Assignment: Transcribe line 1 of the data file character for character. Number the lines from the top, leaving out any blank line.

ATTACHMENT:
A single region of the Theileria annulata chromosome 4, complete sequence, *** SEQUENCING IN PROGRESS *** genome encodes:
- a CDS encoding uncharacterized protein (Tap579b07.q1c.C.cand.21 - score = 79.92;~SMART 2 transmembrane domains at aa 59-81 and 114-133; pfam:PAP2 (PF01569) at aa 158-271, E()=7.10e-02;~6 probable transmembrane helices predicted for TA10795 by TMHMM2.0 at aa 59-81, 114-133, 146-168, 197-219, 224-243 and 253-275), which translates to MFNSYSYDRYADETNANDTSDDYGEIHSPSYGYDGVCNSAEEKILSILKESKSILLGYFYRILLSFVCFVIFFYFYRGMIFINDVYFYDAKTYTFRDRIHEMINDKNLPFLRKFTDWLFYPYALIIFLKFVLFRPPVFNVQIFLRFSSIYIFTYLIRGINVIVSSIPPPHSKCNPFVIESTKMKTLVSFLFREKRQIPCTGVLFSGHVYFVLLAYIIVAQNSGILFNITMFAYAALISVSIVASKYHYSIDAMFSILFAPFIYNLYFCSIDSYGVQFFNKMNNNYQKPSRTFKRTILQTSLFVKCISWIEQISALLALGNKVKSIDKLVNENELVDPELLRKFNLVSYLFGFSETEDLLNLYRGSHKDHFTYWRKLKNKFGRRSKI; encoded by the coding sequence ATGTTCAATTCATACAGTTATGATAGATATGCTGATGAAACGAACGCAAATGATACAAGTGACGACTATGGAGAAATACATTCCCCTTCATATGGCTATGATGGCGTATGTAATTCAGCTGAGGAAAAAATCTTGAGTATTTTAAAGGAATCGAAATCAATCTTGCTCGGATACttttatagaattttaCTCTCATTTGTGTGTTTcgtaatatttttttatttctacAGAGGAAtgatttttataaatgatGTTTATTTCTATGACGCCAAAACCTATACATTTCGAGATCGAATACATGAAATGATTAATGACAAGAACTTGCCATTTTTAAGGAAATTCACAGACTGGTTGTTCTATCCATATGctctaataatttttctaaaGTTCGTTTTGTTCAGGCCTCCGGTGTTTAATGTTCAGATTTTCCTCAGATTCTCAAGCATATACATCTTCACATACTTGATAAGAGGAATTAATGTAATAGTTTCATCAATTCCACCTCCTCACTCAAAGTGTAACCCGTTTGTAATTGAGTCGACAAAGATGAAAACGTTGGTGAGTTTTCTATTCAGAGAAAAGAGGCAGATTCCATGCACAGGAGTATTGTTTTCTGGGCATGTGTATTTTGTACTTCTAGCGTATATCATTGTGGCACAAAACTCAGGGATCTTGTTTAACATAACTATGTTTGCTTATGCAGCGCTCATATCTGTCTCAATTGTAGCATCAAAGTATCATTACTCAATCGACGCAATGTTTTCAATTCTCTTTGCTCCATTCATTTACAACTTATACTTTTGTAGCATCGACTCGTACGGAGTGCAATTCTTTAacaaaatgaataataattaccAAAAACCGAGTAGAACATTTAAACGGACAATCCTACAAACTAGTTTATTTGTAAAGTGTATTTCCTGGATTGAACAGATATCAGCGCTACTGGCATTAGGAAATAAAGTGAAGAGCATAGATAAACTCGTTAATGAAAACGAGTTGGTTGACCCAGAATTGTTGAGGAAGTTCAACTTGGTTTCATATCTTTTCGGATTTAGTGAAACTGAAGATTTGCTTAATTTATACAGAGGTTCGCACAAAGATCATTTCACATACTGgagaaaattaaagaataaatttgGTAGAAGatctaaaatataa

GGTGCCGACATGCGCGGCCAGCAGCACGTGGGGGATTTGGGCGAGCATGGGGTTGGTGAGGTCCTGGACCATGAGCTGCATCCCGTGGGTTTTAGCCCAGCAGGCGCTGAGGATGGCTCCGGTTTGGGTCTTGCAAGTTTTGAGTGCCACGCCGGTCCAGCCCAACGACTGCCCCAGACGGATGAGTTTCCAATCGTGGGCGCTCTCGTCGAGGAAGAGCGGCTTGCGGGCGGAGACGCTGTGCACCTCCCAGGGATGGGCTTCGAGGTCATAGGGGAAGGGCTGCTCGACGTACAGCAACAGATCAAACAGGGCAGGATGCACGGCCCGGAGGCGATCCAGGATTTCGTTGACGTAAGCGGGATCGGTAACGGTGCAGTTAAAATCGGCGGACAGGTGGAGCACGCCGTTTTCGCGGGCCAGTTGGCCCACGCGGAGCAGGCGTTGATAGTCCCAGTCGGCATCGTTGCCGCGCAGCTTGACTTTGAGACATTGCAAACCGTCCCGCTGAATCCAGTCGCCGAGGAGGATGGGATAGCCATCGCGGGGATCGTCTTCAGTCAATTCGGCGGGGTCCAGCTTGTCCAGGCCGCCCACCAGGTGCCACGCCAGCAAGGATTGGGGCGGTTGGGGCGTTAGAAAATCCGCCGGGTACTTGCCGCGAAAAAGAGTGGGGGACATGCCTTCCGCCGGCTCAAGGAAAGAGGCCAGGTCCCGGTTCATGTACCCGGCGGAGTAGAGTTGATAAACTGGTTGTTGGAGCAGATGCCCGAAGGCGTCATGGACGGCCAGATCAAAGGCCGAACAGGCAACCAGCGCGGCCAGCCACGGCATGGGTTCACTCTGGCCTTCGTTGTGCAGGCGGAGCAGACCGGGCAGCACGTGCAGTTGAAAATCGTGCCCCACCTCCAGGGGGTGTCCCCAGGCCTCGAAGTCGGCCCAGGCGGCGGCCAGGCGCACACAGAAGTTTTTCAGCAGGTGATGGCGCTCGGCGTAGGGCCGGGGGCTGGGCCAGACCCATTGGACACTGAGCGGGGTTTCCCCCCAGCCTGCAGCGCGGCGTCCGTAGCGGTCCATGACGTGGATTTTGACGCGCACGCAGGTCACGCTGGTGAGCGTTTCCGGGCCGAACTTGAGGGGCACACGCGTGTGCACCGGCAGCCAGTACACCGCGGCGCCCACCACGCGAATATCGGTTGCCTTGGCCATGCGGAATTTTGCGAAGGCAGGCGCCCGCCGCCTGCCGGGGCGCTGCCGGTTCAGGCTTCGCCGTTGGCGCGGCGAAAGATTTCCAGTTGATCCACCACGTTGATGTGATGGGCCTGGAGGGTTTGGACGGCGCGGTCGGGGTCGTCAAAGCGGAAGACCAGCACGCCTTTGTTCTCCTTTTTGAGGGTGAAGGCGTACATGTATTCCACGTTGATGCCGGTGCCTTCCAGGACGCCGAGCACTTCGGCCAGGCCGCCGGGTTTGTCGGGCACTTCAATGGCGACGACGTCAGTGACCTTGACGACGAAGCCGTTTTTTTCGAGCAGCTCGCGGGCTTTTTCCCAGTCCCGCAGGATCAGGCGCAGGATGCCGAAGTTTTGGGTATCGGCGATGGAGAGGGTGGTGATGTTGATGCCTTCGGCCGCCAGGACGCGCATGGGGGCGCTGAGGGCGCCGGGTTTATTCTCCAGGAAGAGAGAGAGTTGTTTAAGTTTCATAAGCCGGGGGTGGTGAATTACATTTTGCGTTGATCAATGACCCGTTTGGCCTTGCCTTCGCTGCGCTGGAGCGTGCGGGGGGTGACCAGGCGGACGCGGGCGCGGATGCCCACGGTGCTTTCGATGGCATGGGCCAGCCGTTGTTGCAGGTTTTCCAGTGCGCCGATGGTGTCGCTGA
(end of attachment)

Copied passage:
A single region of the Theileria annulata chromosome 4, complete sequence, *** SEQUENCING IN PROGRESS *** genome encodes: